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Discussion Starter #1
This is a Good thing! And this is not just Massachusetts. Watch the tractor video and it lists other states that are considering the same thing.

https://yro.slashdot.org/story/18/07/26/2210216/massachusetts-senate-passes-resolution-to-do-in-depth-study-on-right-to-repair

"On July 25, the Massachusetts Senate approved a Resolution that would create a special commission that would research the feasibility of forcing device manufacturers to treat customers and independent repair shops the same as officially licensed repair outlets. According to the proposed study, that means providing customers and independent repair shops with "repair technical updates, diagnostic software, service access passwords, updates and corrections to firmware, and related documentation." Gay Gordon Byrne, executive director of The Repair Organization, helped push the bill in 2012 and has been working to extend the law to tech companies ever since. "This is just one step in a series of steps that will end Repair Monopolies for technology products. I'm thrilled," Byrne told me in an email about the pending study.

The Resolution to create the study group still needs to pass the Massachusetts House, but the session ends July 31 so right-to-repair watch dogs won't have to wait long to see if it goes forward. The proposed makeup of the study commission shows that the legislature is serious about the issue and also reveals how big tech's repair monopoly is about much more than just being able to open up your iPhone without voiding the warranty. The legislature wants the study commission to include 23 members, including various members of the legislature but also a wealth of experts in various tech fields. They want someone from the Massachusetts Farm Bureau, a medical device manufacturer, an expert on electronic waste recycling, someone who repairs complex medical equipment, an intellectual property lawyer, a cyber security expert, a local farmer, and various other experts and citizens affected or knowledgeable about the right-to-repair."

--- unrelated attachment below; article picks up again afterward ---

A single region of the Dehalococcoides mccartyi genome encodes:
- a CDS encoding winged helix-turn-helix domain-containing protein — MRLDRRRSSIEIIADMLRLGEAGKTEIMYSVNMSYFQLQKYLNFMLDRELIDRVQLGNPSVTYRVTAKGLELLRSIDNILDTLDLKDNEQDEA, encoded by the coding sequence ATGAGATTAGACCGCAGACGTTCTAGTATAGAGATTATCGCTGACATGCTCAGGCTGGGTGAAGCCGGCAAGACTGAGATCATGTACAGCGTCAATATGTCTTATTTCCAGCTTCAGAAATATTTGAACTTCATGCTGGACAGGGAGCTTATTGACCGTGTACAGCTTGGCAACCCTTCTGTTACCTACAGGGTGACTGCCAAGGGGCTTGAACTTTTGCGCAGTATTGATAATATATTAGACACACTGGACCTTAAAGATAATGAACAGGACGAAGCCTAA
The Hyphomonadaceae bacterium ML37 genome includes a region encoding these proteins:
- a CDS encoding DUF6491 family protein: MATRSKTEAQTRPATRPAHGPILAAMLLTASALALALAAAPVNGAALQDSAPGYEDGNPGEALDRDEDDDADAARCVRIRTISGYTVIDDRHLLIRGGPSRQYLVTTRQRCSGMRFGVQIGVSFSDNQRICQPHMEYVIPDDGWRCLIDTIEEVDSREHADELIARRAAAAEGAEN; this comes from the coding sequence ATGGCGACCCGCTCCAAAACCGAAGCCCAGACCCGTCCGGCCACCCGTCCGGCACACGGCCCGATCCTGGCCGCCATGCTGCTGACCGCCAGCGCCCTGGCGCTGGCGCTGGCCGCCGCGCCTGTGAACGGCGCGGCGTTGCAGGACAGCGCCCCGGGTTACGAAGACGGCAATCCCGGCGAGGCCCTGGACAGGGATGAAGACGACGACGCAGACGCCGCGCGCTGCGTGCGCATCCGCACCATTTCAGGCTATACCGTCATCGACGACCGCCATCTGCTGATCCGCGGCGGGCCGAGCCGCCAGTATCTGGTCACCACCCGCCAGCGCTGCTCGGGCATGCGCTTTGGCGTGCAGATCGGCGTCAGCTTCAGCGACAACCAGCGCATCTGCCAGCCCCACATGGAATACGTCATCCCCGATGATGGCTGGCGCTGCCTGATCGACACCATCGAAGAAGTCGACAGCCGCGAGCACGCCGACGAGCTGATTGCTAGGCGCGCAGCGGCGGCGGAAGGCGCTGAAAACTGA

http://www.telegram.com/news/20170927/proposal-expands-right-to-repair-movement-to-electronics-in-mass
"The auto industry should not get “swept into this hysteria,” said Robert O’Koniewski, of the Massachusetts State Auto Dealers Association, who wants a clear exemption to keep motor vehicles out of this right to repair legislation."

https://motherboard.vice.com/en_us/article/7xq4zz/massachusetts-senate-passes-resolution-to-do-in-depth-study-on-right-to-repair
"Farmers across America are hacking their tractors because manufacturer John Deere doesn’t want them to fix them themselves."

https://motherboard.vice.com/en_us/article/kzp7ny/tractor-hacking-right-to-repair
 

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Hello,

While I do sympathize to the overall desire here, there are intellectual property and proprietary information rights here on behalf of the manufacturers. Unless you are paying for such rights, the companies will contend that you have no right to access the code that they spent a lot of money to develop.

Any hacking that is done that turns out badly can also expose the company to liability that is not the fault of the company.

This is a very thorny issue and I do sympathize but . . .

Rick

Sent from my SAMSUNG-SM-N900A using Tapatalk
 

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Discussion Starter #3
they also spent a lot of money to develop the hardware and I don't see them raising a fuss about owners working on that, instead of forcing them to take it to the dealership to be worked on. so they sell the hardware but LICENSE the software on the vehicle? I didn't sign or agree to any license agreement in my last vehicle purchase, nor was I given any notification by the seller or the manufacturer that I would be subject to such restrictions. So I'm guessing that I'm then using the firmware and software built-in to the vehicle illegally since I was never given notice?

and as for paying for such rights.... the companies won't even sell access to the software. if I needed it, I would buy a reasonably priced licensed version of the software.
this is just like the Lexmark printers that had chips in the printer cartridges lying about ink levels or the Keurig v2.0 coffee makers that won't make coffee without a special licensed barcode on the k-cup. and reaching even further back, do I really need to bring up the issue of the CueCat? those of us in I.T. know how they got laughed out of the market with their ridiculous claims. how about the HP inkjet printers that would printout practically invisible color codes without the printer owners being notified?
and to bring it full-circle, how many people even knew until a few years ago that car manufacturers were sticking 'black boxes' into cars and that insurance companies were using it to track people in their driving? without the ability to review the software, what else have the tractor manufacturers done that could potentially go against the law?

Essentially, manufacturers are trying to use technology to restrict people from fair use of the product they purchased. it's like me selling you a computer and telling you what software you can & can't use on it, unless you pay me for the ability to install that certain software. if I modify the software with a hacked copy then I can live with no warranty or support, but for the manufacturer to prohibit any access whatsoever when they could easily sell me a registered version that would allow me to simply run diagnostics? not acceptable
 
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